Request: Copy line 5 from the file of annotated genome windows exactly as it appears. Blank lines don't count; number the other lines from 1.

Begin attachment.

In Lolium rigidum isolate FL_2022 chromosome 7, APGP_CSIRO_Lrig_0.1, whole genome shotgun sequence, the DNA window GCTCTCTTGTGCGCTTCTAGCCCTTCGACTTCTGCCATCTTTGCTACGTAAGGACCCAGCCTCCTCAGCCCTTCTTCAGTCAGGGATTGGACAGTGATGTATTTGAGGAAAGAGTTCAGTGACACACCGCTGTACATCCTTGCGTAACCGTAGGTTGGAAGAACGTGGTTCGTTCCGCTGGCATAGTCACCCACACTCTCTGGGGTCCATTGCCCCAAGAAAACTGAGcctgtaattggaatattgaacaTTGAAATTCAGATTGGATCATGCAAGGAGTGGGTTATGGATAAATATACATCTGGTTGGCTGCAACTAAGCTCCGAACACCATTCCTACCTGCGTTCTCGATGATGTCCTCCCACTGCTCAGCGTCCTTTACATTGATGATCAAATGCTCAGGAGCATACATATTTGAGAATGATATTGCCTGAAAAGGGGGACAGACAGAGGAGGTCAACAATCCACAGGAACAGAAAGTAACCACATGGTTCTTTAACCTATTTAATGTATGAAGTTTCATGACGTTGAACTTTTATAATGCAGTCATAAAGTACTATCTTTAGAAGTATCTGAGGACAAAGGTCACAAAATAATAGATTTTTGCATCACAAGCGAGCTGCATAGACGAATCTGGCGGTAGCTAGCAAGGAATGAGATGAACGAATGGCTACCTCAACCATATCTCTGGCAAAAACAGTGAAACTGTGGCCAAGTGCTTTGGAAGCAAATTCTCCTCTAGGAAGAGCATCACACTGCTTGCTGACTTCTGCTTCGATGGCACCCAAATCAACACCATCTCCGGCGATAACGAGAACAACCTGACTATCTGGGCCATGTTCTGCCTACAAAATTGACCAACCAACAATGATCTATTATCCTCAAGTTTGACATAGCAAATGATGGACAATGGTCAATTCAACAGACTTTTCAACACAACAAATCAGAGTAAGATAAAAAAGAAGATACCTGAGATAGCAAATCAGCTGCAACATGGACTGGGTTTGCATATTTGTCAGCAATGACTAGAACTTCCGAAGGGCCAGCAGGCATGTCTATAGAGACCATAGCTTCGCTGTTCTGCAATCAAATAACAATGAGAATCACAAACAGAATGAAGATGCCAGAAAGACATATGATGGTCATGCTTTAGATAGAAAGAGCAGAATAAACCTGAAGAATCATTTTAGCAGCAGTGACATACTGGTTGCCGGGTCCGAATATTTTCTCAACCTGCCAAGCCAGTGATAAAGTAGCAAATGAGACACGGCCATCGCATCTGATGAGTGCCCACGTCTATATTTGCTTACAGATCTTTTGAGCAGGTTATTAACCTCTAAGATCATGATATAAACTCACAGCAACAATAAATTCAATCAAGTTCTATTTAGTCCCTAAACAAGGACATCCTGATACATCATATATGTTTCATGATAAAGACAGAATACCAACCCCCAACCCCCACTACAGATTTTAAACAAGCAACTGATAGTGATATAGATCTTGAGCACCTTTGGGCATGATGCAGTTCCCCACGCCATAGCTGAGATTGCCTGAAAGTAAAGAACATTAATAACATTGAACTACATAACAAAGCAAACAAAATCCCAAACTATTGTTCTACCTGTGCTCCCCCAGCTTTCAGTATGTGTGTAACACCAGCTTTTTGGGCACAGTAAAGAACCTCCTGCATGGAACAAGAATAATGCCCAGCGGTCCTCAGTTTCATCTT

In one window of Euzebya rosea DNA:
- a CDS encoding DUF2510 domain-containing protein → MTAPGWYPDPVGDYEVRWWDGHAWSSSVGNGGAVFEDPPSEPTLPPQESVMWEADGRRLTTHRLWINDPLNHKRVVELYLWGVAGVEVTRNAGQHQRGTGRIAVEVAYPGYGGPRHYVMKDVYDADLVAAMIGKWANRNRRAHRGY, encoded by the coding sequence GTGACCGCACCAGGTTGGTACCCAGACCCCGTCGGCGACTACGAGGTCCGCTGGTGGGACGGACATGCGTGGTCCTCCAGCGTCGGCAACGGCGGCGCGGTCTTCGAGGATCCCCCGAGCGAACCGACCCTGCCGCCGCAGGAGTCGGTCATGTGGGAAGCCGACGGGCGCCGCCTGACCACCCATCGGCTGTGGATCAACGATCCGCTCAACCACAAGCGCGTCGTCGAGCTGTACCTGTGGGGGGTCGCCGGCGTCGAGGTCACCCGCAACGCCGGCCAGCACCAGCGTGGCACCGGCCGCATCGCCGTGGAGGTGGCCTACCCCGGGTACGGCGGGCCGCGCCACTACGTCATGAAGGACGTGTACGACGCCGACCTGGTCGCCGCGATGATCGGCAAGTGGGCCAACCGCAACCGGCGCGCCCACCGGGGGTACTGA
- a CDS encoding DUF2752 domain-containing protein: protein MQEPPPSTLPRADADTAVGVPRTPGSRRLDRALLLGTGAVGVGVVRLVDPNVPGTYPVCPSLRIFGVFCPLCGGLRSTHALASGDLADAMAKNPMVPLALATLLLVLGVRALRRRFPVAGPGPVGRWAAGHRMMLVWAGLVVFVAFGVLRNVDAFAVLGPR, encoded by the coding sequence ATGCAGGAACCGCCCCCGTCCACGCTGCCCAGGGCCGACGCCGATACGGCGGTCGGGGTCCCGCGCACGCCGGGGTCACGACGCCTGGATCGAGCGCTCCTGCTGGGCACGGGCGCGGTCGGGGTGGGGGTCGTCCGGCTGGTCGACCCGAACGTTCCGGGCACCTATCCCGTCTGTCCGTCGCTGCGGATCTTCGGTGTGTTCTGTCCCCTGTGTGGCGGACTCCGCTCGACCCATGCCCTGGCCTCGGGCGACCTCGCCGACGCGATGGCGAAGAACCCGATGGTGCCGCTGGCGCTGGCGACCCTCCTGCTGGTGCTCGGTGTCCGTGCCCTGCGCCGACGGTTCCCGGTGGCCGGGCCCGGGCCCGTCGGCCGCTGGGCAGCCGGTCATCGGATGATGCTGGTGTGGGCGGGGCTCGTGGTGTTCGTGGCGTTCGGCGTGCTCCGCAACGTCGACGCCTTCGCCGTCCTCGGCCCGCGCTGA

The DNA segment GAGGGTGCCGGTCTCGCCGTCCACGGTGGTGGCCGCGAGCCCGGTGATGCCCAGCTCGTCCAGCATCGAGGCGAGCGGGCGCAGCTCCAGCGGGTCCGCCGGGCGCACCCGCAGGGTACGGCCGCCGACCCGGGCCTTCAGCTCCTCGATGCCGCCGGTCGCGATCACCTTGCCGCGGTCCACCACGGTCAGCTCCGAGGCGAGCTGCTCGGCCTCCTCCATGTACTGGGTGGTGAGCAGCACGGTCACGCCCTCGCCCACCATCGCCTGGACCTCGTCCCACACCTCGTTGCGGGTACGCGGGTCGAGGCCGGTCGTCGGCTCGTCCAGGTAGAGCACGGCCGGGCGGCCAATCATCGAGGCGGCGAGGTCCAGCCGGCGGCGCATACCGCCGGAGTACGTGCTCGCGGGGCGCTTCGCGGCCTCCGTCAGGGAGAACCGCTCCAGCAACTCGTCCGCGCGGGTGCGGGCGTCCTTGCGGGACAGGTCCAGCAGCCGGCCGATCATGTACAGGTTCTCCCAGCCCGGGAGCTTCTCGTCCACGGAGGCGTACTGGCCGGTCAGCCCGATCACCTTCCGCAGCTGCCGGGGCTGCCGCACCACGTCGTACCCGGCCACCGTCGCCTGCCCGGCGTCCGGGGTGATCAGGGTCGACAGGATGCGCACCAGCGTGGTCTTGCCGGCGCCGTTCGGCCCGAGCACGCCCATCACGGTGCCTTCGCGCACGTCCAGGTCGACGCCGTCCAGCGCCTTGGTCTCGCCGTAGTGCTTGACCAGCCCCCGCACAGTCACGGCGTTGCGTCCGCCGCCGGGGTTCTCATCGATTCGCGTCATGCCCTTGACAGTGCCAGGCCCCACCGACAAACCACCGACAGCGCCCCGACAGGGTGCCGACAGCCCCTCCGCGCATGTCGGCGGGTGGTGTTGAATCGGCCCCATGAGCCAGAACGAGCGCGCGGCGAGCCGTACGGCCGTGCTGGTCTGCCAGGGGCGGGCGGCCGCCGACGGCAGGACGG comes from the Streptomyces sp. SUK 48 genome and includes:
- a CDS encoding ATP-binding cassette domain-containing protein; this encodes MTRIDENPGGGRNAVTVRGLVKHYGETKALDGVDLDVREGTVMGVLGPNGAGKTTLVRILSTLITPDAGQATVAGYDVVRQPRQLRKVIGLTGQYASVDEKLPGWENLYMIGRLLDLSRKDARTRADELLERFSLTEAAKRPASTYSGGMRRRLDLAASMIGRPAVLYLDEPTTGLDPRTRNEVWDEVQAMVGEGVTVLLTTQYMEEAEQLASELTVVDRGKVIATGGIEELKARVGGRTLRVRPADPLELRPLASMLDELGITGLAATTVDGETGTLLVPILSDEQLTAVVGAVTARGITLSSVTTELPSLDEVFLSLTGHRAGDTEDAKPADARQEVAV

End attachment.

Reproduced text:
The DNA segment GAGGGTGCCGGTCTCGCCGTCCACGGTGGTGGCCGCGAGCCCGGTGATGCCCAGCTCGTCCAGCATCGAGGCGAGCGGGCGCAGCTCCAGCGGGTCCGCCGGGCGCACCCGCAGGGTACGGCCGCCGACCCGGGCCTTCAGCTCCTCGATGCCGCCGGTCGCGATCACCTTGCCGCGGTCCACCACGGTCAGCTCCGAGGCGAGCTGCTCGGCCTCCTCCATGTACTGGGTGGTGAGCAGCACGGTCACGCCCTCGCCCACCATCGCCTGGACCTCGTCCCACACCTCGTTGCGGGTACGCGGGTCGAGGCCGGTCGTCGGCTCGTCCAGGTAGAGCACGGCCGGGCGGCCAATCATCGAGGCGGCGAGGTCCAGCCGGCGGCGCATACCGCCGGAGTACGTGCTCGCGGGGCGCTTCGCGGCCTCCGTCAGGGAGAACCGCTCCAGCAACTCGTCCGCGCGGGTGCGGGCGTCCTTGCGGGACAGGTCCAGCAGCCGGCCGATCATGTACAGGTTCTCCCAGCCCGGGAGCTTCTCGTCCACGGAGGCGTACTGGCCGGTCAGCCCGATCACCTTCCGCAGCTGCCGGGGCTGCCGCACCACGTCGTACCCGGCCACCGTCGCCTGCCCGGCGTCCGGGGTGATCAGGGTCGACAGGATGCGCACCAGCGTGGTCTTGCCGGCGCCGTTCGGCCCGAGCACGCCCATCACGGTGCCTTCGCGCACGTCCAGGTCGACGCCGTCCAGCGCCTTGGTCTCGCCGTAGTGCTTGACCAGCCCCCGCACAGTCACGGCGTTGCGTCCGCCGCCGGGGTTCTCATCGATTCGCGTCATGCCCTTGACAGTGCCAGGCCCCACCGACAAACCACCGACAGCGCCCCGACAGGGTGCCGACAGCCCCTCCGCGCATGTCGGCGGGTGGTGTTGAATCGGCCCCATGAGCCAGAACGAGCGCGCGGCGAGCCGTACGGCCGTGCTGGTCTGCCAGGGGCGGGCGGCCGCCGACGGCAGGACGG comes from the Streptomyces sp. SUK 48 genome and includes: